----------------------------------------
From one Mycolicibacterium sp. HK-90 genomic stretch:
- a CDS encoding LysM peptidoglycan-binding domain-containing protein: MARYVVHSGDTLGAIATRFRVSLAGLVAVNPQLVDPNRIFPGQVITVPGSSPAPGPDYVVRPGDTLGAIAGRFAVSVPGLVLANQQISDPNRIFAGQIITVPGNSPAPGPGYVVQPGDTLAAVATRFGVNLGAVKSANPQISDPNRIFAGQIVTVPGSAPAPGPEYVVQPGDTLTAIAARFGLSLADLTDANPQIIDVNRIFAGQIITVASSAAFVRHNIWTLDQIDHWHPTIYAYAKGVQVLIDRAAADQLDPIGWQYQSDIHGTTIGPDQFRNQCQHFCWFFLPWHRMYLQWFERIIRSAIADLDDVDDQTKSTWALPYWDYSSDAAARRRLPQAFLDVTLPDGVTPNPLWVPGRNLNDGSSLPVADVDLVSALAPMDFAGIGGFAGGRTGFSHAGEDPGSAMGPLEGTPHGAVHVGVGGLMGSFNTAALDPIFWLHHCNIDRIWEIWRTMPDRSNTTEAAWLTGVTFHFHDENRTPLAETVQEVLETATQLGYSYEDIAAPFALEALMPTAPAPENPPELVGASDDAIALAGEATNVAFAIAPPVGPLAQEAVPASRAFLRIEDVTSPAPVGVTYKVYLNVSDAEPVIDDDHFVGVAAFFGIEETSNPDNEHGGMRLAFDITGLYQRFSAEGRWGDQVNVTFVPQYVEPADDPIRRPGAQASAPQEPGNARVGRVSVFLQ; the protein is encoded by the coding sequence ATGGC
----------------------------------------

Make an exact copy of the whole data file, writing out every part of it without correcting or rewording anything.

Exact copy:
From one Mycolicibacterium sp. HK-90 genomic stretch:
- a CDS encoding LysM peptidoglycan-binding domain-containing protein: MARYVVHSGDTLGAIATRFRVSLAGLVAVNPQLVDPNRIFPGQVITVPGSSPAPGPDYVVRPGDTLGAIAGRFAVSVPGLVLANQQISDPNRIFAGQIITVPGNSPAPGPGYVVQPGDTLAAVATRFGVNLGAVKSANPQISDPNRIFAGQIVTVPGSAPAPGPEYVVQPGDTLTAIAARFGLSLADLTDANPQIIDVNRIFAGQIITVASSAAFVRHNIWTLDQIDHWHPTIYAYAKGVQVLIDRAAADQLDPIGWQYQSDIHGTTIGPDQFRNQCQHFCWFFLPWHRMYLQWFERIIRSAIADLDDVDDQTKSTWALPYWDYSSDAAARRRLPQAFLDVTLPDGVTPNPLWVPGRNLNDGSSLPVADVDLVSALAPMDFAGIGGFAGGRTGFSHAGEDPGSAMGPLEGTPHGAVHVGVGGLMGSFNTAALDPIFWLHHCNIDRIWEIWRTMPDRSNTTEAAWLTGVTFHFHDENRTPLAETVQEVLETATQLGYSYEDIAAPFALEALMPTAPAPENPPELVGASDDAIALAGEATNVAFAIAPPVGPLAQEAVPASRAFLRIEDVTSPAPVGVTYKVYLNVSDAEPVIDDDHFVGVAAFFGIEETSNPDNEHGGMRLAFDITGLYQRFSAEGRWGDQVNVTFVPQYVEPADDPIRRPGAQASAPQEPGNARVGRVSVFLQ; the protein is encoded by the coding sequence ATGGC